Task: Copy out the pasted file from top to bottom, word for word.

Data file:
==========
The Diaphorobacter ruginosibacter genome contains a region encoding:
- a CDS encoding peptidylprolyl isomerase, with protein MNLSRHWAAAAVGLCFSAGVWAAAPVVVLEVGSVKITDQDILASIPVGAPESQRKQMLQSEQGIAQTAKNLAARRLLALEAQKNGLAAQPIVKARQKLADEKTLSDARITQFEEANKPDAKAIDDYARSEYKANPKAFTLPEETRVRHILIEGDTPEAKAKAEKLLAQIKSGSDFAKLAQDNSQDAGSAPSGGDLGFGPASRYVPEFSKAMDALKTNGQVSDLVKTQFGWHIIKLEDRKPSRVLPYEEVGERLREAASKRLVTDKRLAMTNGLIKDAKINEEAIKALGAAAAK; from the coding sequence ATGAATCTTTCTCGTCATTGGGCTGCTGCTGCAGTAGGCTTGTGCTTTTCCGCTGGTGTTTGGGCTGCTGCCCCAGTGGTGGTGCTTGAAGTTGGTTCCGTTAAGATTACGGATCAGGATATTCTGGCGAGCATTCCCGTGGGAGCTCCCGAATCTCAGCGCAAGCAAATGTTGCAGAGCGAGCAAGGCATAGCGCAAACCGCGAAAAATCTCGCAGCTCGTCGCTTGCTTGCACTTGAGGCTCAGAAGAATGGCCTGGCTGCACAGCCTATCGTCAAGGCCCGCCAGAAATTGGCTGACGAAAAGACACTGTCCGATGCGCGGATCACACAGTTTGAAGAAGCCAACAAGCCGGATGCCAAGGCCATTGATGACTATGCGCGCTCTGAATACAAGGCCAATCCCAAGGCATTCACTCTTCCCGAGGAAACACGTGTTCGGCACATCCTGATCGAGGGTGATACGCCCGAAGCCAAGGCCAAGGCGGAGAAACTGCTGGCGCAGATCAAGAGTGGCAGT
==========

The Diaphorobacter ruginosibacter genome contains a region encoding:
- a CDS encoding peptidylprolyl isomerase, with protein MNLSRHWAAAAVGLCFSAGVWAAAPVVVLEVGSVKITDQDILASIPVGAPESQRKQMLQSEQGIAQTAKNLAARRLLALEAQKNGLAAQPIVKARQKLADEKTLSDARITQFEEANKPDAKAIDDYARSEYKANPKAFTLPEETRVRHILIEGDTPEAKAKAEKLLAQIKSGSDFAKLAQDNSQDAGSAPSGGDLGFGPASRYVPEFSKAMDALKTNGQVSDLVKTQFGWHIIKLEDRKPSRVLPYEEVGERLREAASKRLVTDKRLAMTNGLIKDAKINEEAIKALGAAAAK; from the coding sequence ATGAATCTTTCTCGTCATTGGGCTGCTGCTGCAGTAGGCTTGTGCTTTTCCGCTGGTGTTTGGGCTGCTGCCCCAGTGGTGGTGCTTGAAGTTGGTTCCGTTAAGATTACGGATCAGGATATTCTGGCGAGCATTCCCGTGGGAGCTCCCGAATCTCAGCGCAAGCAAATGTTGCAGAGCGAGCAAGGCATAGCGCAAACCGCGAAAAATCTCGCAGCTCGTCGCTTGCTTGCACTTGAGGCTCAGAAGAATGGCCTGGCTGCACAGCCTATCGTCAAGGCCCGCCAGAAATTGGCTGACGAAAAGACACTGTCCGATGCGCGGATCACACAGTTTGAAGAAGCCAACAAGCCGGATGCCAAGGCCATTGATGACTATGCGCGCTCTGAATACAAGGCCAATCCCAAGGCATTCACTCTTCCCGAGGAAACACGTGTTCGGCACATCCTGATCGAGGGTGATACGCCCGAAGCCAAGGCCAAGGCGGAGAAACTGCTGGCGCAGATCAAGAGTGGCAGT